But (beware: run-on sentence coming up so take a deep breath) if we realistically can’t get to some massively enhanced version of pay for performance very soon, and instead are going to insist that providers use EMRs or something like them and the Feds will pay them for it, and we are happy to declare that that solution is as good as we’re going to get while we work on wider health system reform later, then I don’t think that we can complain about the CCHIT process too much. We have to accept that the Feds are going to put a stake in the ground somewhere as to what is an acceptable technology to reward. And those rewards are not going to be market or outcomes-based yet.
So the ultimate question, is what’s the time-scale for junking our stupid current health care incentives and finance system? And the answer is, not in the next 2–3 years.
Which means that if we’re paying directly for technology (which we are as the law is now passed), a certification process is a necessary evil to help providers and to make sure that the tax payer isn’t being defrauded (see we’re back to Iraq again!).
Of course, this doesn’t mean that the certifiers shouldn’t be made to appear to be (as we;; as actually be) completely above board and be watched like hawks to make sure that they’re not putting too many restrictions on smaller companies or discriminating against them. And maybe that kind of oversight demands that we see greater separation between the HIMSS/EHRA/CCHIT/HITSP/ AHIMA players, which would fit in with Obama’s “no lobbyists in the Administration” line.
But I can’t see that this is an issue for anyone to go to the barricades about. And in the end if CCHIT helps providers get better tools than they have now, it’s probably a net positive—even if it may prevent greater innovation happening faster.
Not content with being the catalyst for the unleashing of a torrent of vitriol in the direction of those Milquetoast individuals who are in favor of better information systems in health care, in the mild expectation that it might improve care delivery, Betsy McCracker is back at it again. This time the NY Times prints her letter. And in it she says:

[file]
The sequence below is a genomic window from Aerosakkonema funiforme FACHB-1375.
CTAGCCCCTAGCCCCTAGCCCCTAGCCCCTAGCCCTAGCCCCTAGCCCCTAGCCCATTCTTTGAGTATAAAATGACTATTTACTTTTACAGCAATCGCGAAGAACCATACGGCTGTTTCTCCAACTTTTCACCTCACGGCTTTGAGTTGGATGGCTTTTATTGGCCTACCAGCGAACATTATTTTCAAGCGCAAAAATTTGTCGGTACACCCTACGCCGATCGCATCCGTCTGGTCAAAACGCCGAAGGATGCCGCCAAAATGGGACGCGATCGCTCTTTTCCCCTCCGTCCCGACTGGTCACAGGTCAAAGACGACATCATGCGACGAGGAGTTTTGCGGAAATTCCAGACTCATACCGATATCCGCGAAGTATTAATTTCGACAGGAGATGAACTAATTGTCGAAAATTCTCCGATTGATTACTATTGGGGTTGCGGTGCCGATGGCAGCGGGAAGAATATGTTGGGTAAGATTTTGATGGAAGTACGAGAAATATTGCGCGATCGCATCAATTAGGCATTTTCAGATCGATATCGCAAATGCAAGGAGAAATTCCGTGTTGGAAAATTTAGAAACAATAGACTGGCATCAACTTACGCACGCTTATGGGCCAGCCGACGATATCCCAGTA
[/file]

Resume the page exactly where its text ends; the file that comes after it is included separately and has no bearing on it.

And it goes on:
These changes will affect all of us, at the least by requiring that our treatments be recorded in a federally mandated electronic database and guiding the choices our doctors make. Yet no hearings were held, no expert witnesses called, no opinions gathered from patient advocates, doctors’ groups, the elderly or other stakeholders.
Apart from the fact that there’s no evidence of one “electronic database”, she’s missed a couple of things.
First, hearings, witnesses, etc, etc, have been held for on this topic for years, and witnesses were called in the weeks before the stimulus bill—Microsoft’s Peter Neupert among them. Peter may not be an expert in Betsy’s eyes, but I think most of us would concede that he knows something about the topic (even though much of his advice was ignored).
Secondly, Betsy McCracker seems to be missing a minor point. The Obama campaign was not shy about telling anyone who listened that they were going to spend up to $50 billion on health IT in the next five years. It was on their website, and talked about by their health care advisers non-stop, as the WaPo noticed in early December.
Why are we supposed to be surprised that they did what they said they were going to do? Isn’t that the point of democracy? So Betsy, who won the election?
I’ve been following Phreesia since it was two guys in an apartment trying to figure out how to make the patient check-in at the doctors office a better and more useful experience. Today they announced an $11m series C round with new investor BCBS Ventures, a new-ish fund backed by 11 Blues plans. (FD: Phreesia has presented and exhibited at Health 2.0, and I think they’re a great example of using light-weight web technology to solve a messy process problem.) I spoke to Chaim Indig, CEO & President of Phreesia, and new investor Paul Brown, Managing Director of BCBS Ventures Inc this morning. Here’s the interview.